On a conference call early this month, Apple CEO Tim Cook did reveal that Apple Watch sales were up 50 percent in the quarter year over year. Apple reported revenue of $3.2 billion from its "Other Products" category, up 36 percent year over year.
Moving on now to Apple Watch, with unit growth of over 50 percent for the third consecutive quarter, it continues to be the best selling and most loved smartwatch in the world. We began shipping Apple Watch Series 3 just six weeks ago, and customers love the new freedom of cellular. The ability to go for a run with just your Apple Watch, or go for a quick errand without your phone, while staying connected, is a game changer. Now more than ever, Apple Watch is the ultimate device for healthy life, and is already making a big difference in our customers' lives.
Apple today announced that Apple Watch users in the United States can participate in a heart study aimed at identifying irregular heart rhythms.

Related Roundups: Apple Watch, watchOS 4
Tag: IDC
Buyer's Guide: Apple Watch (Buy Now)

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Microsoft Edge Browser for iPhone Launches on App Store

Microsoft Edge for iPhone was officially released on the App Store today following nearly two months of public beta testing.



The alternative web browser will primarily appeal to iPhone users that use a Windows PC instead of a Mac thanks to a “Continue on PC” feature that can push a website from the mobile to desktop version of the browser.

Microsoft Edge for iPhone also syncs your favorites, passwords, and reading list across your devices. Other features include an all-in-one Hub View, built-in QR code reader, voice search, and private browsing mode.

Bing, Google, and Yahoo can be set as the default search engine in Microsoft Edge for iPhone, which has a similar design as the desktop version. The mobile version doesn’t have Microsoft’s Cortana assistant or built-in ad blocking.

On iOS, Microsoft is using Apple’s WebKit engine, as required for all third-party browsers on the platform. From a compatibility perspective, Microsoft said Edge for iOS should match the version of Safari that is currently available for iPhone.

Keep in mind that, like other third-party web browsers, Microsoft Edge cannot be enabled as the default browser on iPhone.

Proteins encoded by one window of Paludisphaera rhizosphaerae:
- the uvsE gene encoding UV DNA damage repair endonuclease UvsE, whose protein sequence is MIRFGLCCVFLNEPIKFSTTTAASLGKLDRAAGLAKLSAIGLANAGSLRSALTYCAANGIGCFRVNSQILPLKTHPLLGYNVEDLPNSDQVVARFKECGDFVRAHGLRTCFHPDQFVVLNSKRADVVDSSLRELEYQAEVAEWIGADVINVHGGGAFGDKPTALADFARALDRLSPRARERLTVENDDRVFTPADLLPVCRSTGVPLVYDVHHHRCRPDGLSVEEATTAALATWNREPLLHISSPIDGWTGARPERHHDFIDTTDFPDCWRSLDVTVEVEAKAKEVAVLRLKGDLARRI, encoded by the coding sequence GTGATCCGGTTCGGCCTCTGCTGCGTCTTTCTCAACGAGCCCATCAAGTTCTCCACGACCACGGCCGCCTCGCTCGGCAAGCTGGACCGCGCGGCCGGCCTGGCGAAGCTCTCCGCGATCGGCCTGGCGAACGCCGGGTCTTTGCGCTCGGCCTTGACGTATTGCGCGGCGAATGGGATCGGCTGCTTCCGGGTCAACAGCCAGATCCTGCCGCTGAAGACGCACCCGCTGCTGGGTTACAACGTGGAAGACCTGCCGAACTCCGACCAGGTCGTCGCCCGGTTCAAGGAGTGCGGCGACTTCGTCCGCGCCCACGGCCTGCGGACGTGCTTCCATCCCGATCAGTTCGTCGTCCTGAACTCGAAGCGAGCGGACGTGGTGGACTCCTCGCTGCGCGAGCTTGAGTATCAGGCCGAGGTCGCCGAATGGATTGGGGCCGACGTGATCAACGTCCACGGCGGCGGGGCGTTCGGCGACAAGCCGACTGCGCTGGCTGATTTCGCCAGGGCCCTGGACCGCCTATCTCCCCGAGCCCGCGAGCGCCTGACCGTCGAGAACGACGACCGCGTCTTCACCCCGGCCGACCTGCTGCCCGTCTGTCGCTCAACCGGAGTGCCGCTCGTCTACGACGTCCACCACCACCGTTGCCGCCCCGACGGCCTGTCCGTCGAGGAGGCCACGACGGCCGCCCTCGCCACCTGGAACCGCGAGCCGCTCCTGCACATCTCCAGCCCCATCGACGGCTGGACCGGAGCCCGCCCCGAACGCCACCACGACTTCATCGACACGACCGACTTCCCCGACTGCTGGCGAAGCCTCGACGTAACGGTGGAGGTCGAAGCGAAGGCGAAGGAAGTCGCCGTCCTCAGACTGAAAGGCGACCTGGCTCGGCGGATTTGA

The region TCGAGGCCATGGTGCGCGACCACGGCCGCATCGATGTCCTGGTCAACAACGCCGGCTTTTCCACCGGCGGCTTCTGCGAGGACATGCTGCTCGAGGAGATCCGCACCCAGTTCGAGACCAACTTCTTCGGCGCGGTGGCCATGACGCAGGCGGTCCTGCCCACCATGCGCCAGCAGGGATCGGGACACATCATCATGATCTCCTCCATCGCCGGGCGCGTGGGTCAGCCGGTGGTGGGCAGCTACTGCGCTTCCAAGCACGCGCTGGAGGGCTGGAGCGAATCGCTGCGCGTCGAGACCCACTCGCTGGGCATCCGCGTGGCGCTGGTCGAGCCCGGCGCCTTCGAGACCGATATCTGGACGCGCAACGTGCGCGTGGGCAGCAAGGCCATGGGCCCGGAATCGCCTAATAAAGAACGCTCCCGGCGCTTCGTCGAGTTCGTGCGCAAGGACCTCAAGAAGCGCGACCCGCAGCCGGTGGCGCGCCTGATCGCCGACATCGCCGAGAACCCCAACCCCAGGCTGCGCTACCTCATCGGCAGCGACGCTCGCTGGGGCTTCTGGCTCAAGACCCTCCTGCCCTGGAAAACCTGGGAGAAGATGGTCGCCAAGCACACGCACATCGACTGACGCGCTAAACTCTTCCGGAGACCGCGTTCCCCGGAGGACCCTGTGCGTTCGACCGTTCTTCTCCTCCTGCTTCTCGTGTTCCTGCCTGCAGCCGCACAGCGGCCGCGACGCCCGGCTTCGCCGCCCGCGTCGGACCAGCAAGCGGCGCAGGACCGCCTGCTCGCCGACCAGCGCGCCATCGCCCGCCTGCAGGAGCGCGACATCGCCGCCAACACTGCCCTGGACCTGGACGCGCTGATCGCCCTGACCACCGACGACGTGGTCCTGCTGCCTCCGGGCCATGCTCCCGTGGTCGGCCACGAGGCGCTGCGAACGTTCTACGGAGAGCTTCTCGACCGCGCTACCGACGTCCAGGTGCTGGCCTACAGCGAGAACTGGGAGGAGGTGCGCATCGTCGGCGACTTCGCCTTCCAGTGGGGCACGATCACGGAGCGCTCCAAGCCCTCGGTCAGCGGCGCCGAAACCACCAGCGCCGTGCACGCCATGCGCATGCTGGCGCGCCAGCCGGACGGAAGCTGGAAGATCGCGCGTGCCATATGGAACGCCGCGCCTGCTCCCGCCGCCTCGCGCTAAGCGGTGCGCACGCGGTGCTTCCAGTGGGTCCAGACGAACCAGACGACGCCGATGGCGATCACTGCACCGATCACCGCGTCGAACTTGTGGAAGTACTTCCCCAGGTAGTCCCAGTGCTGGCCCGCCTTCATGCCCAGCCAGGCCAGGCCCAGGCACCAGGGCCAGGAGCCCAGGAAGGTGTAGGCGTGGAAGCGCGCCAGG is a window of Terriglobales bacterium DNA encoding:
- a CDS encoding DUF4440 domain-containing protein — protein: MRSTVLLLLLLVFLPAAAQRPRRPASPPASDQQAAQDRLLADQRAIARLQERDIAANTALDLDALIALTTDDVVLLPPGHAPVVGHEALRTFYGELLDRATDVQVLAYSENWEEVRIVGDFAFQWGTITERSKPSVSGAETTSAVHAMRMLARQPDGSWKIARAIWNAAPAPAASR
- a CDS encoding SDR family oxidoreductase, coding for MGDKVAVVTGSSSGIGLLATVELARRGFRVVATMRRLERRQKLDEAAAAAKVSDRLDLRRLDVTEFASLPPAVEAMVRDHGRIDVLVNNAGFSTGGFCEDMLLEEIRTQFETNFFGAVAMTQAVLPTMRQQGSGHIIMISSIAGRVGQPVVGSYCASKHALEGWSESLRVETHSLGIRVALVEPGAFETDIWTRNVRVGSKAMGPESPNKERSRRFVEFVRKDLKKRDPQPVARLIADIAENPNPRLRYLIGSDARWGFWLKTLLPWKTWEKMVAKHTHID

Microsoft Edge for iPhone is rolling out on the App Store [Direct Link] now for iOS 9 and later. It’s also available for Android smartphones on Google Play. Microsoft said iPad support will be added in the future.

The app appears to be available in the United States and United Kingdom only at this time. The browser has yet to be optimized for the iPhone X.

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Apple Watch Owners Can Participate in Apple Heart Study to Identify Irregular Heart Rhythms

Apple today announced it has launched a ResearchKit-based Apple Heart Study app, which uses the Apple Watch's heart rate sensor to collect data on irregular heart rhythms and notify users who may be experiencing atrial fibrillation.


As part of the study, if an irregular heart rhythm is identified, participants will receive a notification on their Apple Watch and iPhone, a free consultation with a study doctor and an electrocardiogram (ECG) patch for additional monitoring.
"Every week we receive incredible customer letters about how Apple Watch has affected their lives, including learning that they have AFib. These stories inspire us and we're determined to do more to help people understand their health," said Jeff Williams, Apple's COO. "Working alongside the medical community, not only can we inform people of certain health conditions, we also hope to advance discoveries in heart science."
To calculate heart rate and rhythm, the Apple Watch's sensor uses green LED lights flashing hundreds of times per second and light-sensitive photodiodes to detect the amount of blood flowing through the wrist.

Apple is partnering with Stanford University's School of Medicine to perform the research.
"Through the Apple Heart Study, Stanford Medicine faculty will explore how technology like Apple Watch's heart rate sensor can help usher in a new era of proactive health care central to our Precision Health approach," said Lloyd Minor, Dean of Stanford University School of Medicine. "We're excited to work with Apple on this breakthrough heart study."
While heart arrhythmias aren't always symptoms of a serious disease, atrial fibrillation is a leading cause of stroke, which can lead to death. Many people don't experience symptoms, so it often goes undiagnosed.

The Apple Heart Study is rolling out on the App Store in the United States today to customers who are 22 years or older and have an Apple Watch Series 1 or later. The app itself requires an iPhone running iOS 11 or later.

Apple says the study is not intended for people who already have atrial fibrillation or atrial flutter during the enrolment process.

This announcement follows news that AliveCor has received FDA approval to sell its medical-grade Kardia Band for Apple Watch, which can detect abnormal heart rhythm and atrial fibrillation, in the United States.